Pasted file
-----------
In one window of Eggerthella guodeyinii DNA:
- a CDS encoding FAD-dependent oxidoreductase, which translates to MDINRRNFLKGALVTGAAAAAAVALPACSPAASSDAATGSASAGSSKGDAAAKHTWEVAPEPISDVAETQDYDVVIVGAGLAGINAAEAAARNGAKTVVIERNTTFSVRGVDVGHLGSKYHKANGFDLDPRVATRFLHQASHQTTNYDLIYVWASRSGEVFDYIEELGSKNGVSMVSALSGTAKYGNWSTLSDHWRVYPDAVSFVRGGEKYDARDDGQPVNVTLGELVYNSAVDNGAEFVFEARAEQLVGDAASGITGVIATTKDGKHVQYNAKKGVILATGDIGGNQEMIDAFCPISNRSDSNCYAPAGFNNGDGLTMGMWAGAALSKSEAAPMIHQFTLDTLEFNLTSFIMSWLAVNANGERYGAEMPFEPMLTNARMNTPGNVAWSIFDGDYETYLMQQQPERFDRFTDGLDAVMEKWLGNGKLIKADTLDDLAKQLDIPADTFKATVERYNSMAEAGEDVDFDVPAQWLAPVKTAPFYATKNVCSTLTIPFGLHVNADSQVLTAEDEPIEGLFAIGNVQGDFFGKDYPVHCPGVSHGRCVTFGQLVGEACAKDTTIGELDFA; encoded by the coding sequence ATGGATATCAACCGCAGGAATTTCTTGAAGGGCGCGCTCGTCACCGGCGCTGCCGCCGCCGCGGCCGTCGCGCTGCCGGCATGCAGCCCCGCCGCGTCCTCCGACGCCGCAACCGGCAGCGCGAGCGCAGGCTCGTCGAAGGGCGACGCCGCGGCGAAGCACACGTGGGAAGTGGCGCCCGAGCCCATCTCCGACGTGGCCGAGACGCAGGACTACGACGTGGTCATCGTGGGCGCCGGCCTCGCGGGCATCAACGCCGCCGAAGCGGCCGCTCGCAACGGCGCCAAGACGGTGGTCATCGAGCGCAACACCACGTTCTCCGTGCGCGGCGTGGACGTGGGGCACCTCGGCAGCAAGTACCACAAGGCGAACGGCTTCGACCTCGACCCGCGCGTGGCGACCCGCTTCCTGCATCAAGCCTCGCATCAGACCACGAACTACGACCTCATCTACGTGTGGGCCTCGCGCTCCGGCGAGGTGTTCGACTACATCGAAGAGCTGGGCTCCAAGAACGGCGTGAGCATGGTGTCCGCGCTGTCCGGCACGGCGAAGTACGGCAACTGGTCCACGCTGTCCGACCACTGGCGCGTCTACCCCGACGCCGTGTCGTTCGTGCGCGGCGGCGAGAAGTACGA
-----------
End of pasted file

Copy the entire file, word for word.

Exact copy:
In one window of Eggerthella guodeyinii DNA:
- a CDS encoding FAD-dependent oxidoreductase, which translates to MDINRRNFLKGALVTGAAAAAAVALPACSPAASSDAATGSASAGSSKGDAAAKHTWEVAPEPISDVAETQDYDVVIVGAGLAGINAAEAAARNGAKTVVIERNTTFSVRGVDVGHLGSKYHKANGFDLDPRVATRFLHQASHQTTNYDLIYVWASRSGEVFDYIEELGSKNGVSMVSALSGTAKYGNWSTLSDHWRVYPDAVSFVRGGEKYDARDDGQPVNVTLGELVYNSAVDNGAEFVFEARAEQLVGDAASGITGVIATTKDGKHVQYNAKKGVILATGDIGGNQEMIDAFCPISNRSDSNCYAPAGFNNGDGLTMGMWAGAALSKSEAAPMIHQFTLDTLEFNLTSFIMSWLAVNANGERYGAEMPFEPMLTNARMNTPGNVAWSIFDGDYETYLMQQQPERFDRFTDGLDAVMEKWLGNGKLIKADTLDDLAKQLDIPADTFKATVERYNSMAEAGEDVDFDVPAQWLAPVKTAPFYATKNVCSTLTIPFGLHVNADSQVLTAEDEPIEGLFAIGNVQGDFFGKDYPVHCPGVSHGRCVTFGQLVGEACAKDTTIGELDFA; encoded by the coding sequence ATGGATATCAACCGCAGGAATTTCTTGAAGGGCGCGCTCGTCACCGGCGCTGCCGCCGCCGCGGCCGTCGCGCTGCCGGCATGCAGCCCCGCCGCGTCCTCCGACGCCGCAACCGGCAGCGCGAGCGCAGGCTCGTCGAAGGGCGACGCCGCGGCGAAGCACACGTGGGAAGTGGCGCCCGAGCCCATCTCCGACGTGGCCGAGACGCAGGACTACGACGTGGTCATCGTGGGCGCCGGCCTCGCGGGCATCAACGCCGCCGAAGCGGCCGCTCGCAACGGCGCCAAGACGGTGGTCATCGAGCGCAACACCACGTTCTCCGTGCGCGGCGTGGACGTGGGGCACCTCGGCAGCAAGTACCACAAGGCGAACGGCTTCGACCTCGACCCGCGCGTGGCGACCCGCTTCCTGCATCAAGCCTCGCATCAGACCACGAACTACGACCTCATCTACGTGTGGGCCTCGCGCTCCGGCGAGGTGTTCGACTACATCGAAGAGCTGGGCTCCAAGAACGGCGTGAGCATGGTGTCCGCGCTGTCCGGCACGGCGAAGTACGGCAACTGGTCCACGCTGTCCGACCACTGGCGCGTCTACCCCGACGCCGTGTCGTTCGTGCGCGGCGGCGAGAAGTACGA